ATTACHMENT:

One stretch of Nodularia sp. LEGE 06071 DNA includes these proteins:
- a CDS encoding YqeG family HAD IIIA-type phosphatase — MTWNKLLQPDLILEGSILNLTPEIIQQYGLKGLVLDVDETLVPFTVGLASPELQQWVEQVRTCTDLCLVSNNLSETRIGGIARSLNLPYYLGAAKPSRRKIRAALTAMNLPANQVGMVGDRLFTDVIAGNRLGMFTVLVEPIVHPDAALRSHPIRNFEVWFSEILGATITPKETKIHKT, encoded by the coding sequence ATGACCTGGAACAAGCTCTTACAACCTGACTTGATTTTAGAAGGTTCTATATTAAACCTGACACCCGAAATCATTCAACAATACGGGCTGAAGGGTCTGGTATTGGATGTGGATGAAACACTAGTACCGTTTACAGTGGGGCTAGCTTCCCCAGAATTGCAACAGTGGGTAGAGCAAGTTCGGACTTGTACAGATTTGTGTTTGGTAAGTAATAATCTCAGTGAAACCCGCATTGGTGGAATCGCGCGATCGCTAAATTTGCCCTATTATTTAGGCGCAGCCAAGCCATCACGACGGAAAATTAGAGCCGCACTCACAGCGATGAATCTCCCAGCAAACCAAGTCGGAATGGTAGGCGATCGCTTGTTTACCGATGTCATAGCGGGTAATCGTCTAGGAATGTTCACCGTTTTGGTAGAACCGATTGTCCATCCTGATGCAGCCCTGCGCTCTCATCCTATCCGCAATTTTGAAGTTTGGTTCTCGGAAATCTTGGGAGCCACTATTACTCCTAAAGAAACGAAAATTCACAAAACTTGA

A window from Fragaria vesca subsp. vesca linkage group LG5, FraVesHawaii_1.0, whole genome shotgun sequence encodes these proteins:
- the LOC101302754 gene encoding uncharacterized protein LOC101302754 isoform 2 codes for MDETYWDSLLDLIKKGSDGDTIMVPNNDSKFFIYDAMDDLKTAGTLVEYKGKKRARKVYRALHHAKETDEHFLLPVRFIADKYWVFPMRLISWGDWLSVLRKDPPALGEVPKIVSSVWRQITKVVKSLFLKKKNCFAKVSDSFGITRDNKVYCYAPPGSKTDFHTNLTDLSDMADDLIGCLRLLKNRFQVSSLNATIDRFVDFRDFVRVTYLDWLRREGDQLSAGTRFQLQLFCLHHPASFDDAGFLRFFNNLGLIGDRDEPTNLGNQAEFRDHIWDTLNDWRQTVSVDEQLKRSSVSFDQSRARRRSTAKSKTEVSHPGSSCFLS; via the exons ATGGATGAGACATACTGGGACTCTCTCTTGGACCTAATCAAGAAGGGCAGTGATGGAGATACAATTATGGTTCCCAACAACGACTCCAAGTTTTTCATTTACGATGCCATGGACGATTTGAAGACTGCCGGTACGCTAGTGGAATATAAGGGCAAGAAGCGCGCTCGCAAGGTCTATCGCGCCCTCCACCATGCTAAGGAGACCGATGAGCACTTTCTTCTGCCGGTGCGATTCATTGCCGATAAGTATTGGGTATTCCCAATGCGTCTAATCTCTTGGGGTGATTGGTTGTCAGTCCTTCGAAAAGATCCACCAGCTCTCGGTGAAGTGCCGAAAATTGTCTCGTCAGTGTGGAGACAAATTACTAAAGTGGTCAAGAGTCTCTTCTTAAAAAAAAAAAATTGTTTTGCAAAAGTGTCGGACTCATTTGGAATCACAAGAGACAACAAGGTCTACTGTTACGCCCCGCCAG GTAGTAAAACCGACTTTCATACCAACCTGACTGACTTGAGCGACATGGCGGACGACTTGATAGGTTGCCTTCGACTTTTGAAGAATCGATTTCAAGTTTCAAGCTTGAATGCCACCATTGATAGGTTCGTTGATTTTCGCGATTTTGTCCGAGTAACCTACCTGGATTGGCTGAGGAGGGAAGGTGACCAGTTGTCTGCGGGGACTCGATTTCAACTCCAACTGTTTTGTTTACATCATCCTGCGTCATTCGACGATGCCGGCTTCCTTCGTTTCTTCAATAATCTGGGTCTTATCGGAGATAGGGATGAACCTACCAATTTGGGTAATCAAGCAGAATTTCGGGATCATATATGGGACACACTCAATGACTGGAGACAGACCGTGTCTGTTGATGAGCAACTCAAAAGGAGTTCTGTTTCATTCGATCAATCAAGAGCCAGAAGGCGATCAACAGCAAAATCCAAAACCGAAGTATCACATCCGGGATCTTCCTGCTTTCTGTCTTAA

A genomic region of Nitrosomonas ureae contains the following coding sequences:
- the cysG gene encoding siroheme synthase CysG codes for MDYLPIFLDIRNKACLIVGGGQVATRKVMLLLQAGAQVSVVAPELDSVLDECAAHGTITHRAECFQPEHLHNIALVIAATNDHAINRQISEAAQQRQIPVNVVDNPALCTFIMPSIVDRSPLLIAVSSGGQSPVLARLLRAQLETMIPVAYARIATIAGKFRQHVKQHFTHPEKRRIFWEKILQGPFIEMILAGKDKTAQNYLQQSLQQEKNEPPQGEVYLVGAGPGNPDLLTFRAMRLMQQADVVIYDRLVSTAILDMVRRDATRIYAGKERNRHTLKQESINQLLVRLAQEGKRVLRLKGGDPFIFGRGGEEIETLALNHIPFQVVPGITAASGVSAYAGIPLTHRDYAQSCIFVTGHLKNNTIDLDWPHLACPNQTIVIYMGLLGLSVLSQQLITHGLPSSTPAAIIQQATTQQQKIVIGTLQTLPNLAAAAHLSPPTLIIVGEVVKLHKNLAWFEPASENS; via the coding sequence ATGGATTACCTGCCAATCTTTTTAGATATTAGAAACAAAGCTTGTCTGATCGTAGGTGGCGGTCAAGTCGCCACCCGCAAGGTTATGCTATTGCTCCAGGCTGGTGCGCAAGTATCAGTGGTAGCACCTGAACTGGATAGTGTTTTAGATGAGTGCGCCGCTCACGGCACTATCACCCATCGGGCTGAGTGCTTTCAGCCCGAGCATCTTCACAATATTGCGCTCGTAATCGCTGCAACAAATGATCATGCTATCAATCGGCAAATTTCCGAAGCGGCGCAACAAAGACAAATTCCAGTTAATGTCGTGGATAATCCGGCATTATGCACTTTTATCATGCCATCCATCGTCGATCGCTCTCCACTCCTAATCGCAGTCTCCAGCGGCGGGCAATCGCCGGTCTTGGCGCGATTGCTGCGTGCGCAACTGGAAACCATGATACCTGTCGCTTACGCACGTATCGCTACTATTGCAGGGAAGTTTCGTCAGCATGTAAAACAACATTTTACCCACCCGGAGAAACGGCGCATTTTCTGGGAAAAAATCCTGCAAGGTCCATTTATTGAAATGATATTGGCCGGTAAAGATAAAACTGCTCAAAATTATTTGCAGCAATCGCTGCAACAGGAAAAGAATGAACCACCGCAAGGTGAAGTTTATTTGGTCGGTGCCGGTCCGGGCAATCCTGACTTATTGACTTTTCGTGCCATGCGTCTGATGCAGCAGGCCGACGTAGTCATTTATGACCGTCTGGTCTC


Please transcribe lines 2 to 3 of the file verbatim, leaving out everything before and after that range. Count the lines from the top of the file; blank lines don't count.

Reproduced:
- a CDS encoding YqeG family HAD IIIA-type phosphatase — MTWNKLLQPDLILEGSILNLTPEIIQQYGLKGLVLDVDETLVPFTVGLASPELQQWVEQVRTCTDLCLVSNNLSETRIGGIARSLNLPYYLGAAKPSRRKIRAALTAMNLPANQVGMVGDRLFTDVIAGNRLGMFTVLVEPIVHPDAALRSHPIRNFEVWFSEILGATITPKETKIHKT, encoded by the coding sequence ATGACCTGGAACAAGCTCTTACAACCTGACTTGATTTTAGAAGGTTCTATATTAAACCTGACACCCGAAATCATTCAACAATACGGGCTGAAGGGTCTGGTATTGGATGTGGATGAAACACTAGTACCGTTTACAGTGGGGCTAGCTTCCCCAGAATTGCAACAGTGGGTAGAGCAAGTTCGGACTTGTACAGATTTGTGTTTGGTAAGTAATAATCTCAGTGAAACCCGCATTGGTGGAATCGCGCGATCGCTAAATTTGCCCTATTATTTAGGCGCAGCCAAGCCATCACGACGGAAAATTAGAGCCGCACTCACAGCGATGAATCTCCCAGCAAACCAAGTCGGAATGGTAGGCGATCGCTTGTTTACCGATGTCATAGCGGGTAATCGTCTAGGAATGTTCACCGTTTTGGTAGAACCGATTGTCCATCCTGATGCAGCCCTGCGCTCTCATCCTATCCGCAATTTTGAAGTTTGGTTCTCGGAAATCTTGGGAGCCACTATTACTCCTAAAGAAACGAAAATTCACAAAACTTGA

A window from Fragaria vesca subsp. vesca linkage group LG5, FraVesHawaii_1.0, whole genome shotgun sequence encodes these proteins: